Lewy body dementia (consisting of dementia with Lewy bodies and Parkinson's disease dementia) is a common neurodegenerative disease characterised by visual hallucinations, fluctuating attention, motor disturbances, falls, and sensitivity to antipsychotics. This combination of features presents challenges for pharmacological management. Given this, we sought to review evidence for non-pharmacological interventions with patients with Lewy body dementia and their carers. Bibliographic databases were searched using a wide range of search terms and no restrictions were placed on study design, language, or clinical setting. Two reviewers independently assessed papers for inclusion, rated study quality, and extracted data. The search identified 21 studies including two randomised controlled trials with available subgroup data, seven case series, and 12 case studies. Most studies reported beneficial effects of the interventions used, though the only sizeable study was on dysphagia, showing a benefit of honey-thickened liquids. Given the heterogeneity of interventions and poor quality of the studies overall, no quantitative synthesis was possible. Overall, identified studies suggested possible benefits of non-pharmacological interventions in Lewy body dementia, but the small sample sizes and low quality of studies mean no definite recommendations can be offered. Our findings underscore the clear and urgent need for future research on this topic.
This work builds on a survey first done in 1999 to understand how old age psychiatry teaching is embedded in undergraduate medical schools in the UK and Ireland and the influence of academic old age psychiatrists on teaching processes. We invited deans of 31 medical schools in the UK and Ireland in 2015 to complete an online survey to reassess the situation 16 years later.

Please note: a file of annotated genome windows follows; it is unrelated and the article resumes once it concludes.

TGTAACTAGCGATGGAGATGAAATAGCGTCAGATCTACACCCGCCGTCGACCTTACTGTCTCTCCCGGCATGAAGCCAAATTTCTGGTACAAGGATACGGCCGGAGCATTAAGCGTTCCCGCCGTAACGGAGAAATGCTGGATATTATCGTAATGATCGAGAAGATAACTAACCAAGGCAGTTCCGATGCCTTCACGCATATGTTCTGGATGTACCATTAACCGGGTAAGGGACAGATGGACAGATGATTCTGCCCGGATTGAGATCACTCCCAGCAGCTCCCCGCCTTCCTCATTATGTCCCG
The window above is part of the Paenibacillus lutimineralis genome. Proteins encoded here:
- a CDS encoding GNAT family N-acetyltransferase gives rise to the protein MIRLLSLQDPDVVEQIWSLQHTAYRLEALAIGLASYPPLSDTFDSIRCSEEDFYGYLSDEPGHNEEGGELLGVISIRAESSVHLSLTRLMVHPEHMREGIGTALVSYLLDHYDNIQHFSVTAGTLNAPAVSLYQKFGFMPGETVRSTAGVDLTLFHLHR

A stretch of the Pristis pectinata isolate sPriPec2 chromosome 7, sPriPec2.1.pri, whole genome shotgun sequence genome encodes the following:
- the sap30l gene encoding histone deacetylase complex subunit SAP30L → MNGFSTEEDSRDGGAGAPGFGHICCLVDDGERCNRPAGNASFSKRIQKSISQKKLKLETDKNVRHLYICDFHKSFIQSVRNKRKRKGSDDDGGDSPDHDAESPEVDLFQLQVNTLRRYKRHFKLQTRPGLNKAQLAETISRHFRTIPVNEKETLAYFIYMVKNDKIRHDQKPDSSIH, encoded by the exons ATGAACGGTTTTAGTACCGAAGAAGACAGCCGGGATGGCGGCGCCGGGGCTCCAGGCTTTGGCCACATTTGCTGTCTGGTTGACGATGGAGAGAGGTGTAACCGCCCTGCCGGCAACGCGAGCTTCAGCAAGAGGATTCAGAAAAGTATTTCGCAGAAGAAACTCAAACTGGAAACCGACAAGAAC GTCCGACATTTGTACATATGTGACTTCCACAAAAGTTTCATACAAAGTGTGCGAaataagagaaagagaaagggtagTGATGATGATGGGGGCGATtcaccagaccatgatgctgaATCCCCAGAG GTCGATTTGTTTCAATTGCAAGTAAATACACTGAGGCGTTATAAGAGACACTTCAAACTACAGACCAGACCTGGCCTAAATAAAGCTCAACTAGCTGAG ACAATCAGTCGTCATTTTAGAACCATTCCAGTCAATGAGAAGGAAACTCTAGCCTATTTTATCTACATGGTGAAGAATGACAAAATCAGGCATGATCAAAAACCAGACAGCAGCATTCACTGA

Response rate was 74%. As found in the original survey, there was variation across medical schools in how old age psychiatry is taught. Half of schools stated there was not enough space in the curriculum dedicated to old age psychiatry, and not all medical school curricula offered a clinical attachment. Medical schools that involved academic old age psychiatrists in teaching (59%) showed a greater diversity of teaching methods.
There is a need to recognise the importance of old age psychiatry teaching, with the consensus of opinion continuing to be that more curriculum space needs to be given to old age psychiatry. To achieve this we advocate increasing the number of old age psychiatrists with teaching roles, as relying on academics to teach and lead on curriculum development is challenging given their greater research pressures.
Volumetric atrophy and microstructural alterations in diffusion tensor imaging (DTI) measures of the hippocampus have been reported in people with Alzheimer's disease (AD) and mild cognitive impairment (MCI). However, no study to date has jointly investigated concomitant microstructural and volumetric changes of the hippocampus in dementia with Lewy bodies (DLB).
A total of 84 subjects (23 MCI, 17 DLB, 14 AD, and 30 healthy controls) were recruited for a multi-modal imaging (3T MRI and DTI) study that included neuropsychological evaluation. Freesurfer was used to segment the total hippocampus and delineate its subfields. The hippocampal segmentations were co-registered to the mean diffusivity (MD) and fractional anisotropy (FA) maps obtained from the DTI images.
Both AD and MCI groups showed significantly smaller hippocampal volumes compared to DLB and controls, predominantly in the CA1 and subiculum subfields. Compared to controls, hippocampal MD was elevated in AD, but not in MCI. DLB was characterized by both volumetric and microstructural preservation of the hippocampus. In MCI, higher hippocampal MD was associated with greater atrophy of the hippocampus and CA1 region. Hippocampal volume was a stronger predictor of memory scores compared to MD within the MCI group.
Through a multi-modal integration, we report novel evidence that the hippocampus in DLB is characterized by both macrostructural and microstructural preservation. Contrary to recent suggestions, our findings do not support the view that DTI measurements of the hippocampus are superior to volumetric changes in characterizing group differences, particularly between MCI and controls.